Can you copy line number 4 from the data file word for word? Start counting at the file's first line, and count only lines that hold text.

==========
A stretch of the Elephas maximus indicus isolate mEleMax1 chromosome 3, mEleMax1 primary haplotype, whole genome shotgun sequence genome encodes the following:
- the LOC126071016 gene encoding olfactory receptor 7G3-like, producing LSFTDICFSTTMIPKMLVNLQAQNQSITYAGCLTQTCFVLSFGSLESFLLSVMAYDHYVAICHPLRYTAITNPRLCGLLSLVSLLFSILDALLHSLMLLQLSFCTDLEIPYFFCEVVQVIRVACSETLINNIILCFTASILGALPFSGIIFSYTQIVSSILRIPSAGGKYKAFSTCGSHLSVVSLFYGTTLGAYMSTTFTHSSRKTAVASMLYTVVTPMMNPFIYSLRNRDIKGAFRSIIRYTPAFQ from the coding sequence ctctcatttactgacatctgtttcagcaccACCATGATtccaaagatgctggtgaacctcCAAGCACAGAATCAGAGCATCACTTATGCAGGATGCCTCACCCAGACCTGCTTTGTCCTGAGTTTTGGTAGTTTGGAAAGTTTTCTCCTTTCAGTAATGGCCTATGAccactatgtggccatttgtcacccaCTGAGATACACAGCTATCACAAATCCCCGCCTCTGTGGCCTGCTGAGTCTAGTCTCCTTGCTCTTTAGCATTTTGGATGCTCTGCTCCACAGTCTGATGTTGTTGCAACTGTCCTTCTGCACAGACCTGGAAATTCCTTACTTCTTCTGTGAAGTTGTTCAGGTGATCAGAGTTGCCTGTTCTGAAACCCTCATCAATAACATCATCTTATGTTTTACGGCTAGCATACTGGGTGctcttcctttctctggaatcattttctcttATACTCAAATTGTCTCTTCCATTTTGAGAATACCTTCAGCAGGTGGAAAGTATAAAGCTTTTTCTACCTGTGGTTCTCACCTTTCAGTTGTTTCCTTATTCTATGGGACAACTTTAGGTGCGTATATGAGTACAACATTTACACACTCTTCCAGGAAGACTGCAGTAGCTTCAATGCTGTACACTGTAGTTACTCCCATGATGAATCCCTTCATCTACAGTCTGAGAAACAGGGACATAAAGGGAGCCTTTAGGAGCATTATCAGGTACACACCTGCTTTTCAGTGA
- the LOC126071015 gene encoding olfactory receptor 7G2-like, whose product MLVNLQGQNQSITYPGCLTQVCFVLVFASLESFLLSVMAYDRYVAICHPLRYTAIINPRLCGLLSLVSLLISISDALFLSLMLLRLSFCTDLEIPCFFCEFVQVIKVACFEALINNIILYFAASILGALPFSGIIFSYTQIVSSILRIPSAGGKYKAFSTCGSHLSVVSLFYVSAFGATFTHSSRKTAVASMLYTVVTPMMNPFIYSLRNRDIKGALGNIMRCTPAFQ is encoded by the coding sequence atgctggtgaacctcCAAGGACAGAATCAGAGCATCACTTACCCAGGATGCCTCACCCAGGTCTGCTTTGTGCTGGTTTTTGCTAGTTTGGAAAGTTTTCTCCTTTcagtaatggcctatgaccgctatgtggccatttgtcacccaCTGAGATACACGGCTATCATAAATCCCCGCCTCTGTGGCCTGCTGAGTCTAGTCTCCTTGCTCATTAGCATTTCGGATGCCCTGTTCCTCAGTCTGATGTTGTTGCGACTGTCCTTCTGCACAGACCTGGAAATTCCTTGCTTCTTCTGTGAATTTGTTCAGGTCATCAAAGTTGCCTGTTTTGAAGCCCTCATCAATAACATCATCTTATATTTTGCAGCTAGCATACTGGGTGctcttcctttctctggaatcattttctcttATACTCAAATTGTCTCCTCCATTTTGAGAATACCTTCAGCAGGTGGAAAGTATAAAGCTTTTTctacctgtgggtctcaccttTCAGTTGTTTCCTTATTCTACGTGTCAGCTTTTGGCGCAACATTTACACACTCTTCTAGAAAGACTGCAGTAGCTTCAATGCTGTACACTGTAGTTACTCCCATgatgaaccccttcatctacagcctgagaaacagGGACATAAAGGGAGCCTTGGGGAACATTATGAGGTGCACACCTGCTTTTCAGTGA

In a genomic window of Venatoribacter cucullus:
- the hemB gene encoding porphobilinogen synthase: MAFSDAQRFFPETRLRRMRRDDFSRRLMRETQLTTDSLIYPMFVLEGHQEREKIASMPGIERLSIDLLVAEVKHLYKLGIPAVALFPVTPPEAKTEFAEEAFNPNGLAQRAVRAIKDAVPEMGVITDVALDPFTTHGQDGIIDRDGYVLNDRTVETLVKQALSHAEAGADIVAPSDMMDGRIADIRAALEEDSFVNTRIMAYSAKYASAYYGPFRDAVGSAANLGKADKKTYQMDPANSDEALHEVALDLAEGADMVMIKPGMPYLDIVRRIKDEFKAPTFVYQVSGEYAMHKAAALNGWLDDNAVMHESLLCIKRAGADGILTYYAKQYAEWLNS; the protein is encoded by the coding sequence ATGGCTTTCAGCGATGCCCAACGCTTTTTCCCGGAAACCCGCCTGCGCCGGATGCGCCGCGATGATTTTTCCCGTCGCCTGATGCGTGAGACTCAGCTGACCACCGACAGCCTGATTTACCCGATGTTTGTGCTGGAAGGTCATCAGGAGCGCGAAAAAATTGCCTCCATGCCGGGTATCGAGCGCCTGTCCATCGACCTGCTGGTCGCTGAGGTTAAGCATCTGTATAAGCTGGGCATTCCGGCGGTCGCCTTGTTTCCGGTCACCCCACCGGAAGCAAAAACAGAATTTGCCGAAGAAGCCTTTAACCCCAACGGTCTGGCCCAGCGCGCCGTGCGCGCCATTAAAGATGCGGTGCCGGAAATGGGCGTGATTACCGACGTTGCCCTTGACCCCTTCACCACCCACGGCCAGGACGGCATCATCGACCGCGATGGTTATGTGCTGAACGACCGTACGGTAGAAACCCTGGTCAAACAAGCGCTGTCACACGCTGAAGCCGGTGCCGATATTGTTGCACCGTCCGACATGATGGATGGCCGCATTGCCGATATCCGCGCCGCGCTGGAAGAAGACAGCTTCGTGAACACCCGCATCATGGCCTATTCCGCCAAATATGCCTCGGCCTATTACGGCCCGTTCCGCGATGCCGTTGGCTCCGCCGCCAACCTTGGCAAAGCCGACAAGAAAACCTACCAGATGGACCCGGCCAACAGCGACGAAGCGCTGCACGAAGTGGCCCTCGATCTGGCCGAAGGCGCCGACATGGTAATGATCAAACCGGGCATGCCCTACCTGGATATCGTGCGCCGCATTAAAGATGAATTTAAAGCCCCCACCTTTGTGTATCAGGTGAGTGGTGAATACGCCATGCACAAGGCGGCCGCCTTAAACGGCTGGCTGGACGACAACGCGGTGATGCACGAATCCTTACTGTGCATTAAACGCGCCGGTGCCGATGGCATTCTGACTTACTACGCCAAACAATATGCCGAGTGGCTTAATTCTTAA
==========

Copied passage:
In a genomic window of Venatoribacter cucullus: